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Correct Pronunciation of Dávila
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The 80-word bio:
April Dávila received her undergraduate degree from Scripps College before going on to study writing at USC. She was a resident of the Dorland Mountain Arts Colony in 2017 and attended the Squaw Valley Community of Writers in 2018. In 2019 her short story “Ultra” was nominated for a Pushcart Prize. Her debut novel, 142 Ostriches, won the WILLA Literary Award for Women Writing the West. Certified as a mindfulness instructor by the Greater Good Science Center at the University of California Berkeley, she co-founded the online mindful writing community at A Very Important Meeting, she lives in La Cañada Flintridge with her husband and two children. She is a practicing Buddhist, half-hearted gardener, and occasional runner.
The 430-word version:
April Dávila is a fourth generation Californian. Her mother’s family established a dairy farm in the Sacramento Valley in the 1880s and her father’s family came from Oklahoma during the Dust Bowl. She has lived briefly in places as far flung as Ecuador, the Caribbean, and the Marshall Islands, but never found anywhere she loves more than California.
Dávila studied marine biology at Scripps College with the aim of entering a steady, traditional profession, but her career as a scientist fizzled when she realized how much time she had to spend in the lab. Set adrift after graduation she made all of the obligatory, early-twenty-something poor choices (details forthcoming in the memoir she plans to write… never), but she did manage to do one thing well: she chose a wonderfully creative and super supportive partner to build her life with.
In 2007, while unemployed, pregnant, and living in student housing at Stanford (while her husband finished up his masters degree), Dávila began writing short stories. She had always loved writing, but never before considered it something she could do for a living. After her husband graduated and their daughter was born, they moved to the Silver Lake neighborhood of Los Angeles and she attended the Masters of Professional Writing program at the University of Southern California. She was three months pregnant with their second child when she graduated.
After two years of freelancing as a copywriter, she was hired full-time at a boutique marketing firm and then later as a technical writer at an engineering company. To keep writing fiction, she bought a coffee machine with a timer and set it to start brewing at 4:50 every morning so that she could write in the wee hours before the rest of the family woke. This went on for years.
In 2016 she quit her job to write full time. In 2017 her blog was listed by Writer’s Digest as one of the Best 101 Websites for Writers. In January of 2018 she finished her debut novel, 142 Ostriches, and found representation with Joel Gotler of the Intellectual Property Group. She is an attendee of the Squaw Valley Community of Writers and past resident at the Dorland Mountain Arts Colony.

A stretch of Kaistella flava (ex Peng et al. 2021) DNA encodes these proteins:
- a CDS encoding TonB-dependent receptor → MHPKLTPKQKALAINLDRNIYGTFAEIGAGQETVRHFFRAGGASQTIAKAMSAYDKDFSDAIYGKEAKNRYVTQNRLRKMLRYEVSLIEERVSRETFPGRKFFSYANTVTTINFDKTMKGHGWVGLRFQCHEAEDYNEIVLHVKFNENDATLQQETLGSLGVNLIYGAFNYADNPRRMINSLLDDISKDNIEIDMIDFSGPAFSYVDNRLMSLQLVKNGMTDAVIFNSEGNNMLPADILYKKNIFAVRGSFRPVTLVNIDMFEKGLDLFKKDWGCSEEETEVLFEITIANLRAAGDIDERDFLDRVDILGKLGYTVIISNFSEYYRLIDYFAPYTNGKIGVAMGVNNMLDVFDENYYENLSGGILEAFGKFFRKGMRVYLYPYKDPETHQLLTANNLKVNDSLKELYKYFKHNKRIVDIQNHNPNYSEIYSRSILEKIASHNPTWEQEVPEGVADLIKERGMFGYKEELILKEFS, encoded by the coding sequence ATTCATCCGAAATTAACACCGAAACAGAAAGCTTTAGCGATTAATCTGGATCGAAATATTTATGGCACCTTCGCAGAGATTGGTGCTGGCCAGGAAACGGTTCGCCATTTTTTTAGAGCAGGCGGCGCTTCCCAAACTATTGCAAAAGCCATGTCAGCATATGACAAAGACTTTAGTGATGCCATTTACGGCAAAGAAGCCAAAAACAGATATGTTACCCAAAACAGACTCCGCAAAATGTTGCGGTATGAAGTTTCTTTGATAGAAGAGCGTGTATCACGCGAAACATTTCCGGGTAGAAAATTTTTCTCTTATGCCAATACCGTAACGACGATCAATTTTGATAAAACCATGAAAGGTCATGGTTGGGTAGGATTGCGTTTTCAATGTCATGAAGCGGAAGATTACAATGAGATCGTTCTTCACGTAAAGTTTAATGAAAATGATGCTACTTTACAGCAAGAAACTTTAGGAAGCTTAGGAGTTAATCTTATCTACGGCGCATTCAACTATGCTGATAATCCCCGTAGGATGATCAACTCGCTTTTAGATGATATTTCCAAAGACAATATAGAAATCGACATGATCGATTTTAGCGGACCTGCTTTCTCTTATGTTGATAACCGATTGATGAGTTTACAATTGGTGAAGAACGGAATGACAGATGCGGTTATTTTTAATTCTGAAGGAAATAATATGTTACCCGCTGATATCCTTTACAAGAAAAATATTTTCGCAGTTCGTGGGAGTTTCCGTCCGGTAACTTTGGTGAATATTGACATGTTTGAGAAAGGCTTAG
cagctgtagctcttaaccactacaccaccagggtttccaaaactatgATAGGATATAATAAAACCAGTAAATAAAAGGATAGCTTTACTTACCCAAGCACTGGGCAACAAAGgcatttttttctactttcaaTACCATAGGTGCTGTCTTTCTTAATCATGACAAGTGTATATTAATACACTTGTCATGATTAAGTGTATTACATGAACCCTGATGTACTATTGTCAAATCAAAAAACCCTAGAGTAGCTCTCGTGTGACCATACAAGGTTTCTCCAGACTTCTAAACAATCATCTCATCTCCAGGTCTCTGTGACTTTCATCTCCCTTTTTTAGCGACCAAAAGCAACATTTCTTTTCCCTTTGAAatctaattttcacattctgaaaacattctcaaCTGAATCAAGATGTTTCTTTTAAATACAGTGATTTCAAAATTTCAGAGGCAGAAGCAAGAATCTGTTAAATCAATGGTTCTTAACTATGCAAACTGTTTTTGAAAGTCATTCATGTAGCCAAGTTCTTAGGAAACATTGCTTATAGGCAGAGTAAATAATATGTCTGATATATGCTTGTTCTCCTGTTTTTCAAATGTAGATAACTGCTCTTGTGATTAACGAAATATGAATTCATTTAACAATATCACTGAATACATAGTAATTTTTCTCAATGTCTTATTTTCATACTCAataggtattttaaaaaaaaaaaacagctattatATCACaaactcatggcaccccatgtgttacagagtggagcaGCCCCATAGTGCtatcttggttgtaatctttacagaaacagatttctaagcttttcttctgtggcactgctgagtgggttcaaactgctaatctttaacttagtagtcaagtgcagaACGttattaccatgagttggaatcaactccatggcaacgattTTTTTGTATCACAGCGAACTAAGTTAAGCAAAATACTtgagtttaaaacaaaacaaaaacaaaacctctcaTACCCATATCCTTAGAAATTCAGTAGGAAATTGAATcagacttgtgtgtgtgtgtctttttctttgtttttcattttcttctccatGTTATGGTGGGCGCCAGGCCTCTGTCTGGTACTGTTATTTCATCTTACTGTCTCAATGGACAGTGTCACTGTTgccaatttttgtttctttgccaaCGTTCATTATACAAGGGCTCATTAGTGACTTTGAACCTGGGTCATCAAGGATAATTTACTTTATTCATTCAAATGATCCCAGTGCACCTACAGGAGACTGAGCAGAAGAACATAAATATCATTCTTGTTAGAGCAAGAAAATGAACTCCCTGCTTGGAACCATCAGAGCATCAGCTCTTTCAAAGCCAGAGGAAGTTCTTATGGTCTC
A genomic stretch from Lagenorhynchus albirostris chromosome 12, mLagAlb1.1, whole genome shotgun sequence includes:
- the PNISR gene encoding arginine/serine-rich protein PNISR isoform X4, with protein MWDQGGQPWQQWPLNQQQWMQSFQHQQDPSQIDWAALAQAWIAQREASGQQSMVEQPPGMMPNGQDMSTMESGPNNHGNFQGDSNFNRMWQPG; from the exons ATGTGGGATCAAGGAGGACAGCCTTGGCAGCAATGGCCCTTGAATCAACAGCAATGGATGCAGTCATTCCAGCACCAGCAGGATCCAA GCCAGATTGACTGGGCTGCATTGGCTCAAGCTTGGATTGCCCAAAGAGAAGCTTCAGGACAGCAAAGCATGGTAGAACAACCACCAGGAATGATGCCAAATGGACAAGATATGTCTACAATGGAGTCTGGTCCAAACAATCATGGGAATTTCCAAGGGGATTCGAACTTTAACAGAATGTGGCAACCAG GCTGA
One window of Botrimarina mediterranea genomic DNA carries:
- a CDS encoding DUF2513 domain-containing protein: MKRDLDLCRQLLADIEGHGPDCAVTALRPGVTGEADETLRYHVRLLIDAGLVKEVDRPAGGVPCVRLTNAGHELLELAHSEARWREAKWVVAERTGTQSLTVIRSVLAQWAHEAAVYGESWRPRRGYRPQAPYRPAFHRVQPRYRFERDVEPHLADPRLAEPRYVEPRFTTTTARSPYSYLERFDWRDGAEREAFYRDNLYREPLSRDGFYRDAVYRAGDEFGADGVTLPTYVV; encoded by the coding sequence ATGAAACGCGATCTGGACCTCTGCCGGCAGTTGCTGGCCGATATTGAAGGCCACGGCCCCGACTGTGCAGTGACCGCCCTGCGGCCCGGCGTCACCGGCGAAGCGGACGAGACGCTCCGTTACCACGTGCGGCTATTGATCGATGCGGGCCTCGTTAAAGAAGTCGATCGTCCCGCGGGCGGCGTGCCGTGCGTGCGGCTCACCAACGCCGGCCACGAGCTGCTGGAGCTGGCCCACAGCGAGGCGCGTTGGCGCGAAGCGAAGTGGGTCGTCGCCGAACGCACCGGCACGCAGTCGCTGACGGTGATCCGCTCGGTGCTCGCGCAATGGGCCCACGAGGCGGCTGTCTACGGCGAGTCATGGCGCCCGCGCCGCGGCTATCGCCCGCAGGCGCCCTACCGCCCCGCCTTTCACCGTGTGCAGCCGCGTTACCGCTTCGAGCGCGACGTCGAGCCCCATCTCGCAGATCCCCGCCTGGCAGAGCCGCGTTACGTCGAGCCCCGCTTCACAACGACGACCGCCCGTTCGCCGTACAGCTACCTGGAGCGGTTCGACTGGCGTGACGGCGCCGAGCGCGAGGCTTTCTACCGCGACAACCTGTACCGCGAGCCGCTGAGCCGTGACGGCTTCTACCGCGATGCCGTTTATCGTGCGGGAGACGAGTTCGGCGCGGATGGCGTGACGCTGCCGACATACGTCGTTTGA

Currently, Dávila writes from her home in La Cañada Flintridge, a small town just north of Los Angeles where she and her husband are doing their best to raise two hilarious, wicked-smart kids.
Title: 142 Ostriches
Author: April Dávila
Publication Date: February 25, 2019
Publisher: Kensington Books
Genre: Literary fiction
Retail price: 15.95
Available in: ebook | trade paperback | audio
Set against the unexpected splendor of an ostrich ranch in the California desert, April Dávila’s beautifully written debut conjures an absorbing and compelling heroine in a story of courage, family and forgiveness.
In 142 Words
142 Ostriches follows 22-year-old Tallulah Jones, who wants nothing more than to escape her life working on the family’s ostrich ranch in the Mojave Desert. But when her grandmother dies under questionable circumstances, Tallulah finds herself the sole heir of the business just days before the birds mysteriously stop laying eggs.
Guarding the secret of the suddenly barren birds, Tallulah endeavors to force through a sale of the ranch, a task that is complicated by the arrival of her extended family. Their designs on the property, and deeply rooted dysfunction, threaten Tallulah’s ambitions and eventually her life.
With no options left, Tallulah must pull her head out of the sand and face the 50-year legacy of a family in turmoil: the reality of her grandmother’s almost certain suicide, her mother’s alcoholism, her uncle’s covetous anger, and the 142 ostriches whose lives are in her hands.
Praise for 142 Ostriches
Navigating the aftermath of her grandmother’s death is a defining, tumultuous time for Tallulah, which Dávila presents with empathy and insight. How do we make hard choices in the face of uncertainty? What drives behavior, particularly harmful behavior? Readers will be fascinated by the ostriches and the desert, both of which Tallulah believes she wants to escape. Tension mounts in every chapter, and when the difficult forces converge in the satisfying climax, Tallulah discovers clarity. This is an enjoyable, winning, interesting novel for readers of many backgrounds.– Booklist, Starred Review
A twisty, warmhearted story of family, community and fate, a thoroughgoing delight.– Janet Fitch
Chimes of a Lost Cathedral
142 Ostriches is unlike anything I’ve read before… In Davila’s skillful hands, the desert comes alive.– Amy Meyerson
Bookshop of Yesterdays
April Dávila has made the rare thing: The perfect meeting of plot and character.– Katie Williams
Tell The Machine Goodnight
More praise for the book can be found here: What People Are Saying.